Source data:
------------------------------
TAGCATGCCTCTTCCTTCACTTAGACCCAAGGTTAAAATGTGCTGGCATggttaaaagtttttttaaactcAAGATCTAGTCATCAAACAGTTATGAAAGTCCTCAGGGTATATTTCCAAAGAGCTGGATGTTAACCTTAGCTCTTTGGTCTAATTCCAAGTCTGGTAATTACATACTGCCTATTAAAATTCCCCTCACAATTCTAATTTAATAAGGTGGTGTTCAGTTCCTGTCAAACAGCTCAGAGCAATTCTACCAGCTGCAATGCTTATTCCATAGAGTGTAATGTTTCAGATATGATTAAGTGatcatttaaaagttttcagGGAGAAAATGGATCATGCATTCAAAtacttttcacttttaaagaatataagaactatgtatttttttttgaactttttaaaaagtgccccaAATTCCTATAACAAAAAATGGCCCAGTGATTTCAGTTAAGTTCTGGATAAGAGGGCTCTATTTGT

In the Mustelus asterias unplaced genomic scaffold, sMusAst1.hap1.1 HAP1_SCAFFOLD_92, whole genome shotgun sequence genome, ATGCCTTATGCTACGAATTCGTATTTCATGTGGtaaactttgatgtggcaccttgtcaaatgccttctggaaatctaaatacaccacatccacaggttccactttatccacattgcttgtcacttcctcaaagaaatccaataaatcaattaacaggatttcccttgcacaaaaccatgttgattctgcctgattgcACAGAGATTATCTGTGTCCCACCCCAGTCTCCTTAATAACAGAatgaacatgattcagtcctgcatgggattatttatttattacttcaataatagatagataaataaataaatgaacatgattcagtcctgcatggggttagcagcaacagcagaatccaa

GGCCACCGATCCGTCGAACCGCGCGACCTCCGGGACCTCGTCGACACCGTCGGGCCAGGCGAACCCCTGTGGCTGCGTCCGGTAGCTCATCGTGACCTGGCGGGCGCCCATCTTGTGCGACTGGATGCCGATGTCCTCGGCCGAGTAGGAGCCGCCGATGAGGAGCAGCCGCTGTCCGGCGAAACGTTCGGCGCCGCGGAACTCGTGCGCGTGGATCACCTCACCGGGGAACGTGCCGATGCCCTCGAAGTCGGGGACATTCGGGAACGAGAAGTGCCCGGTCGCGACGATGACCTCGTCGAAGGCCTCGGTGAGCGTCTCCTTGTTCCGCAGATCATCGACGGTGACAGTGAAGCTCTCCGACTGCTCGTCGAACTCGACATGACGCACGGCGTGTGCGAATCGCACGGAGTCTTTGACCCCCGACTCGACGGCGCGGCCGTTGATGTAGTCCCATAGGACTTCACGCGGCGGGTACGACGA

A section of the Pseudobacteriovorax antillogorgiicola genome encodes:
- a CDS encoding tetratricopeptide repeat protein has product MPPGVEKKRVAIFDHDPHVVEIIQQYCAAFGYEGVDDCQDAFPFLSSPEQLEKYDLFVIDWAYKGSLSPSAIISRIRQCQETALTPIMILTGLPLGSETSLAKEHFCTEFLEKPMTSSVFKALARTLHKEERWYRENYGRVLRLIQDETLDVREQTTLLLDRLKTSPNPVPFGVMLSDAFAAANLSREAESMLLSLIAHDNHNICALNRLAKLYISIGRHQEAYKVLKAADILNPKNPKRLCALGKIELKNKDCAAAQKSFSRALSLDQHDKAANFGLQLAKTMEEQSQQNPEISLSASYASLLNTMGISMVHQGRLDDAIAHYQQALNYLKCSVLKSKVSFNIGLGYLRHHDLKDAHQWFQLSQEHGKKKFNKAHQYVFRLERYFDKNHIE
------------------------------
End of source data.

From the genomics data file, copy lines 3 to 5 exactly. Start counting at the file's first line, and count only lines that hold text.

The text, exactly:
GGCCACCGATCCGTCGAACCGCGCGACCTCCGGGACCTCGTCGACACCGTCGGGCCAGGCGAACCCCTGTGGCTGCGTCCGGTAGCTCATCGTGACCTGGCGGGCGCCCATCTTGTGCGACTGGATGCCGATGTCCTCGGCCGAGTAGGAGCCGCCGATGAGGAGCAGCCGCTGTCCGGCGAAACGTTCGGCGCCGCGGAACTCGTGCGCGTGGATCACCTCACCGGGGAACGTGCCGATGCCCTCGAAGTCGGGGACATTCGGGAACGAGAAGTGCCCGGTCGCGACGATGACCTCGTCGAAGGCCTCGGTGAGCGTCTCCTTGTTCCGCAGATCATCGACGGTGACAGTGAAGCTCTCCGACTGCTCGTCGAACTCGACATGACGCACGGCGTGTGCGAATCGCACGGAGTCTTTGACCCCCGACTCGACGGCGCGGCCGTTGATGTAGTCCCATAGGACTTCACGCGGCGGGTACGACGA

A section of the Pseudobacteriovorax antillogorgiicola genome encodes:
- a CDS encoding tetratricopeptide repeat protein has product MPPGVEKKRVAIFDHDPHVVEIIQQYCAAFGYEGVDDCQDAFPFLSSPEQLEKYDLFVIDWAYKGSLSPSAIISRIRQCQETALTPIMILTGLPLGSETSLAKEHFCTEFLEKPMTSSVFKALARTLHKEERWYRENYGRVLRLIQDETLDVREQTTLLLDRLKTSPNPVPFGVMLSDAFAAANLSREAESMLLSLIAHDNHNICALNRLAKLYISIGRHQEAYKVLKAADILNPKNPKRLCALGKIELKNKDCAAAQKSFSRALSLDQHDKAANFGLQLAKTMEEQSQQNPEISLSASYASLLNTMGISMVHQGRLDDAIAHYQQALNYLKCSVLKSKVSFNIGLGYLRHHDLKDAHQWFQLSQEHGKKKFNKAHQYVFRLERYFDKNHIE